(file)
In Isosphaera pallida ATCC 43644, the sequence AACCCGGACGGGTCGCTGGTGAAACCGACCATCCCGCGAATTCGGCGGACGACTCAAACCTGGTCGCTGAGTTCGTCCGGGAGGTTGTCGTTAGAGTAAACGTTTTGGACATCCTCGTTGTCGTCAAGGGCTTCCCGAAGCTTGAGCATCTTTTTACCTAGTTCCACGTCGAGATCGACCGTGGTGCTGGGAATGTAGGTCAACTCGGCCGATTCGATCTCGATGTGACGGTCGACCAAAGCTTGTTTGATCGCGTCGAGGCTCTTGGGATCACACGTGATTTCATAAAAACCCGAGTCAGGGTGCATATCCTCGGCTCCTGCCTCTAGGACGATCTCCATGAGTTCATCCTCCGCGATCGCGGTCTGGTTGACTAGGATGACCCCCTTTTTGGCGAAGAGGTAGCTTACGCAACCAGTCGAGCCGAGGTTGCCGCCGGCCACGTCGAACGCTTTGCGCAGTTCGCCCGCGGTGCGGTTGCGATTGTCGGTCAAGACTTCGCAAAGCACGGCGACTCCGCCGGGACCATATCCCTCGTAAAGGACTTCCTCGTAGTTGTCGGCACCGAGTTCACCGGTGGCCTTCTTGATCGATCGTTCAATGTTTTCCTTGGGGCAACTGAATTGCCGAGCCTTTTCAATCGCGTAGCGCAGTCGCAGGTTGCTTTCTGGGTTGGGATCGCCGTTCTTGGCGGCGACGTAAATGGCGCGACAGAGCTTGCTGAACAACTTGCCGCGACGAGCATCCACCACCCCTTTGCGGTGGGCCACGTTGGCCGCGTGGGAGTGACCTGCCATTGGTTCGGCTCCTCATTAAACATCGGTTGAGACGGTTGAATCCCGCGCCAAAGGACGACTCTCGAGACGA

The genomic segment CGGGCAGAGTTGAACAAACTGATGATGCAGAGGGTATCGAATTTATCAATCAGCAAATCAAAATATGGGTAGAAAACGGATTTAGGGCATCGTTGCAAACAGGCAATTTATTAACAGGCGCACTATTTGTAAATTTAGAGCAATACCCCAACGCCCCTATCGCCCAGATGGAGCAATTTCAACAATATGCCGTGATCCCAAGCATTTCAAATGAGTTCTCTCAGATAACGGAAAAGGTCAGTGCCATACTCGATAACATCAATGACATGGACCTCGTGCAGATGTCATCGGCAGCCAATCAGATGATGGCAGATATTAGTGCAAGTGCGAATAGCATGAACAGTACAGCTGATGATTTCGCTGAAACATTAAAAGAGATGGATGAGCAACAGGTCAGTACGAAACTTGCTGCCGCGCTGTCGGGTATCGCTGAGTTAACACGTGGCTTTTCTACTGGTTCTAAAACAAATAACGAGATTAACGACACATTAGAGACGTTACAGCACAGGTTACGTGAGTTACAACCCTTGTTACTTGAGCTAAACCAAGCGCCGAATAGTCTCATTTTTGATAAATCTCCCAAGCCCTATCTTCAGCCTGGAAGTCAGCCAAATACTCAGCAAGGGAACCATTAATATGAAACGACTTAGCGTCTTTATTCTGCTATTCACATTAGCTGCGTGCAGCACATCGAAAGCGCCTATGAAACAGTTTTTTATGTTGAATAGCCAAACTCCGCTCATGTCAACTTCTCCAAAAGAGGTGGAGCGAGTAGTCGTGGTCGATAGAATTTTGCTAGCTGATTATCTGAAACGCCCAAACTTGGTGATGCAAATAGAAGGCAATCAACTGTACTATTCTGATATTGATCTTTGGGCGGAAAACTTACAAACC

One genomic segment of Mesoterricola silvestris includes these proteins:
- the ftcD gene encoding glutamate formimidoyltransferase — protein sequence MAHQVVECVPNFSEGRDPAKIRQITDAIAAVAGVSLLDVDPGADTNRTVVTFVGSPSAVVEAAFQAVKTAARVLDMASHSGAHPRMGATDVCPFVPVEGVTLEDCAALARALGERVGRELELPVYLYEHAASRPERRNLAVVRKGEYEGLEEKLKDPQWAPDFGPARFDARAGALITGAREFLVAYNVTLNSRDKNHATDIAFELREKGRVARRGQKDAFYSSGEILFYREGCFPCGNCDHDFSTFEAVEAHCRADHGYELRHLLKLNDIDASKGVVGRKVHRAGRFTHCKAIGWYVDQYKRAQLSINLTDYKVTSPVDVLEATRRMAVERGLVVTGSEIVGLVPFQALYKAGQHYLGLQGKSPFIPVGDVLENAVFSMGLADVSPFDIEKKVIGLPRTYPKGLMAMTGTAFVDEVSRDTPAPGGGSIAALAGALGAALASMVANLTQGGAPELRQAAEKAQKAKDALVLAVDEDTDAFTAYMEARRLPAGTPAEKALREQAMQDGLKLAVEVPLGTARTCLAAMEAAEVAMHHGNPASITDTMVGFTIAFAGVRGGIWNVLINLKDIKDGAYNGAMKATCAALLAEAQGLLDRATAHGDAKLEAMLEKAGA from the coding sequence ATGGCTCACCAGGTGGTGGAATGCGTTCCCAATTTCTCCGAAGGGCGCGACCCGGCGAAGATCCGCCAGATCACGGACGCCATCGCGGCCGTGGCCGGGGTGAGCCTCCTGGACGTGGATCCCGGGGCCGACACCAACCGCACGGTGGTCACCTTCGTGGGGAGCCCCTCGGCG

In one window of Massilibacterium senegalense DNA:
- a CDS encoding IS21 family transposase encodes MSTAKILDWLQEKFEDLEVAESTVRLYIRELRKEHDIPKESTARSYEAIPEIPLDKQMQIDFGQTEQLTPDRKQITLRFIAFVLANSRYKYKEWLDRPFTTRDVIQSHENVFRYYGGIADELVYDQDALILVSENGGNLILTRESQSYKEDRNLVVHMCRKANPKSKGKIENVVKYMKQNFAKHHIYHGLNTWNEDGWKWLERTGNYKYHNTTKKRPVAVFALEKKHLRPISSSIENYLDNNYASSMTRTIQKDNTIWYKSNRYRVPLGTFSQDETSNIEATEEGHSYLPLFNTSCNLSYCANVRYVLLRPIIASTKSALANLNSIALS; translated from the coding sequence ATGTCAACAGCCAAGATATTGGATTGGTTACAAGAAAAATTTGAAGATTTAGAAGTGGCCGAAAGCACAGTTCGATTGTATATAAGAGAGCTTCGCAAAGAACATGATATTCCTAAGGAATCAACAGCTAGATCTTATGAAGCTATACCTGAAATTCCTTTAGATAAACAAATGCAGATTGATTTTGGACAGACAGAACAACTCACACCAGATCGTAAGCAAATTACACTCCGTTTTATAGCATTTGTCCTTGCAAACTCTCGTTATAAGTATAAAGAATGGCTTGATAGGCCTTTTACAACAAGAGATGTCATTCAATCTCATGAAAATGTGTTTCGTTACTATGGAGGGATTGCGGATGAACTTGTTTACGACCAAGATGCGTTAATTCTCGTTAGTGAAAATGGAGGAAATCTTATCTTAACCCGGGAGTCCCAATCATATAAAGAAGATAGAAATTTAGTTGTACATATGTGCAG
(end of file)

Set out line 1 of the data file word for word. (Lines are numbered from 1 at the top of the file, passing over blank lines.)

In Isosphaera pallida ATCC 43644, the sequence AACCCGGACGGGTCGCTGGTGAAACCGACCATCCCGCGAATTCGGCGGACGACTCAAACCTGGTCGCTGAGTTCGTCCGGGAGGTTGTCGTTAGAGTAAACGTTTTGGACATCCTCGTTGTCGTCAAGGGCTTCCCGAAGCTTGAGCATCTTTTTACCTAGTTCCACGTCGAGATCGACCGTGGTGCTGGGAATGTAGGTCAACTCGGCCGATTCGATCTCGATGTGACGGTCGACCAAAGCTTGTTTGATCGCGTCGAGGCTCTTGGGATCACACGTGATTTCATAAAAACCCGAGTCAGGGTGCATATCCTCGGCTCCTGCCTCTAGGACGATCTCCATGAGTTCATCCTCCGCGATCGCGGTCTGGTTGACTAGGATGACCCCCTTTTTGGCGAAGAGGTAGCTTACGCAACCAGTCGAGCCGAGGTTGCCGCCGGCCACGTCGAACGCTTTGCGCAGTTCGCCCGCGGTGCGGTTGCGATTGTCGGTCAAGACTTCGCAAAGCACGGCGACTCCGCCGGGACCATATCCCTCGTAAAGGACTTCCTCGTAGTTGTCGGCACCGAGTTCACCGGTGGCCTTCTTGATCGATCGTTCAATGTTTTCCTTGGGGCAACTGAATTGCCGAGCCTTTTCAATCGCGTAGCGCAGTCGCAGGTTGCTTTCTGGGTTGGGATCGCCGTTCTTGGCGGCGACGTAAATGGCGCGACAGAGCTTGCTGAACAACTTGCCGCGACGAGCATCCACCACCCCTTTGCGGTGGGCCACGTTGGCCGCGTGGGAGTGACCTGCCATTGGTTCGGCTCCTCATTAAACATCGGTTGAGACGGTTGAATCCCGCGCCAAAGGACGACTCTCGAGACGA